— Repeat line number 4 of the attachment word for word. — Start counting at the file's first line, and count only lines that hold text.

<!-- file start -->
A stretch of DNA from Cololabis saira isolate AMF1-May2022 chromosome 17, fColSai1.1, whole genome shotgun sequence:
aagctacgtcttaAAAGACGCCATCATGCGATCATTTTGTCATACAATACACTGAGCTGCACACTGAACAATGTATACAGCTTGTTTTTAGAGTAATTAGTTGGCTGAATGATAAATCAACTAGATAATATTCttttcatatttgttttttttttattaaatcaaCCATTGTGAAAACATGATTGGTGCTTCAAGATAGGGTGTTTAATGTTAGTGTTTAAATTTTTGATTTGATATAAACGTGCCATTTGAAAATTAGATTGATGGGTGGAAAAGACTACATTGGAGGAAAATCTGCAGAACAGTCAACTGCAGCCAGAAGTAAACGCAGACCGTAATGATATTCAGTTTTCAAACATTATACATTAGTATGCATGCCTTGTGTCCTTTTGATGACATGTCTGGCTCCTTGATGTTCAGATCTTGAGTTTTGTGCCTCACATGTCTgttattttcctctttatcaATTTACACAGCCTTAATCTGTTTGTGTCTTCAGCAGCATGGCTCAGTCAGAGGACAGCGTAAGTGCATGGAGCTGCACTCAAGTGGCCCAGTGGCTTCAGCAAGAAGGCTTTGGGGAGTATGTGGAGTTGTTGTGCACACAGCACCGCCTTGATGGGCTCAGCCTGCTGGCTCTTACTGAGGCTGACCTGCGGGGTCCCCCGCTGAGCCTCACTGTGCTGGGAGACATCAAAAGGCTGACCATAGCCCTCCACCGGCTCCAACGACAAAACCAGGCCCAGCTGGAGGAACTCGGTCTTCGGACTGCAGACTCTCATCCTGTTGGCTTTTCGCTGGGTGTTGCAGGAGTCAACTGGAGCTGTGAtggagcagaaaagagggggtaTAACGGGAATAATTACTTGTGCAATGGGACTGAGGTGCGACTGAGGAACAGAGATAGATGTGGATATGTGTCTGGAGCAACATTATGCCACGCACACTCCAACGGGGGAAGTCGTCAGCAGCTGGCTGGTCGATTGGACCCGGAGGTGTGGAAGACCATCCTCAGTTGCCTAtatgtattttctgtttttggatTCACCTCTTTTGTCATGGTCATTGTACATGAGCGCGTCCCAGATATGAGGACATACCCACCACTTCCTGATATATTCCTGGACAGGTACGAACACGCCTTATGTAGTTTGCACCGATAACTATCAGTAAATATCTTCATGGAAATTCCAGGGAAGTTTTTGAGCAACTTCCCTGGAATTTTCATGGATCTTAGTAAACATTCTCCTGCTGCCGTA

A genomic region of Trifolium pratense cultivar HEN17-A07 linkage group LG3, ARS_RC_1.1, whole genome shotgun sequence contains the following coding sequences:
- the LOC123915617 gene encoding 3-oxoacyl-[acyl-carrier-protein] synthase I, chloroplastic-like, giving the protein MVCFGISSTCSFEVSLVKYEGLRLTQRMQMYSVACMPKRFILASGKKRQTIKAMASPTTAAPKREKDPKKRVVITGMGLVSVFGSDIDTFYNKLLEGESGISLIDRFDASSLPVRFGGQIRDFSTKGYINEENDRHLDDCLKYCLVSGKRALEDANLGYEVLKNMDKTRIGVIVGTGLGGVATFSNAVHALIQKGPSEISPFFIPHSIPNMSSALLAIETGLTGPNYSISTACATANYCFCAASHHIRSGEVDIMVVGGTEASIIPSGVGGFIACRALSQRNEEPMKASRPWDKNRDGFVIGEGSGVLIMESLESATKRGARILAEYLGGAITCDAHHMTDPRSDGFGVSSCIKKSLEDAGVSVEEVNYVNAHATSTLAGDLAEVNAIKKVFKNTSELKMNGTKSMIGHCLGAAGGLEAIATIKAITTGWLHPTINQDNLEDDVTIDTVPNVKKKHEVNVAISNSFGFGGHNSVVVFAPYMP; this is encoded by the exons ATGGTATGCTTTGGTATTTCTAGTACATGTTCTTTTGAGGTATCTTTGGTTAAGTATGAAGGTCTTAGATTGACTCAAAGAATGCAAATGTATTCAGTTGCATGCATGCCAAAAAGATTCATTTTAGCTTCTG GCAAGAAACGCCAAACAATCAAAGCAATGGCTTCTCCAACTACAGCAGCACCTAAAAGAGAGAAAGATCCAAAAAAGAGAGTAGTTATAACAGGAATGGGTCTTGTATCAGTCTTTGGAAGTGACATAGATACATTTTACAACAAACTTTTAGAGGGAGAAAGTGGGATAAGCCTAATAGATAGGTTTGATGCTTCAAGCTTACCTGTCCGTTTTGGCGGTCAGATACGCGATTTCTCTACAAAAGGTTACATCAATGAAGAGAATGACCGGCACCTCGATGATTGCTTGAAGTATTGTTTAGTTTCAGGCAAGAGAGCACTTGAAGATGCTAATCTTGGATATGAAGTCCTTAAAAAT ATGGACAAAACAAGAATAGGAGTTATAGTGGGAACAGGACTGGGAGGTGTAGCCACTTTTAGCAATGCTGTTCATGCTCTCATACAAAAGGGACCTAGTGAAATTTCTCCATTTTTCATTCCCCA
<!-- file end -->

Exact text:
- the LOC123915617 gene encoding 3-oxoacyl-[acyl-carrier-protein] synthase I, chloroplastic-like, giving the protein MVCFGISSTCSFEVSLVKYEGLRLTQRMQMYSVACMPKRFILASGKKRQTIKAMASPTTAAPKREKDPKKRVVITGMGLVSVFGSDIDTFYNKLLEGESGISLIDRFDASSLPVRFGGQIRDFSTKGYINEENDRHLDDCLKYCLVSGKRALEDANLGYEVLKNMDKTRIGVIVGTGLGGVATFSNAVHALIQKGPSEISPFFIPHSIPNMSSALLAIETGLTGPNYSISTACATANYCFCAASHHIRSGEVDIMVVGGTEASIIPSGVGGFIACRALSQRNEEPMKASRPWDKNRDGFVIGEGSGVLIMESLESATKRGARILAEYLGGAITCDAHHMTDPRSDGFGVSSCIKKSLEDAGVSVEEVNYVNAHATSTLAGDLAEVNAIKKVFKNTSELKMNGTKSMIGHCLGAAGGLEAIATIKAITTGWLHPTINQDNLEDDVTIDTVPNVKKKHEVNVAISNSFGFGGHNSVVVFAPYMP; this is encoded by the exons ATGGTATGCTTTGGTATTTCTAGTACATGTTCTTTTGAGGTATCTTTGGTTAAGTATGAAGGTCTTAGATTGACTCAAAGAATGCAAATGTATTCAGTTGCATGCATGCCAAAAAGATTCATTTTAGCTTCTG GCAAGAAACGCCAAACAATCAAAGCAATGGCTTCTCCAACTACAGCAGCACCTAAAAGAGAGAAAGATCCAAAAAAGAGAGTAGTTATAACAGGAATGGGTCTTGTATCAGTCTTTGGAAGTGACATAGATACATTTTACAACAAACTTTTAGAGGGAGAAAGTGGGATAAGCCTAATAGATAGGTTTGATGCTTCAAGCTTACCTGTCCGTTTTGGCGGTCAGATACGCGATTTCTCTACAAAAGGTTACATCAATGAAGAGAATGACCGGCACCTCGATGATTGCTTGAAGTATTGTTTAGTTTCAGGCAAGAGAGCACTTGAAGATGCTAATCTTGGATATGAAGTCCTTAAAAAT ATGGACAAAACAAGAATAGGAGTTATAGTGGGAACAGGACTGGGAGGTGTAGCCACTTTTAGCAATGCTGTTCATGCTCTCATACAAAAGGGACCTAGTGAAATTTCTCCATTTTTCATTCCCCA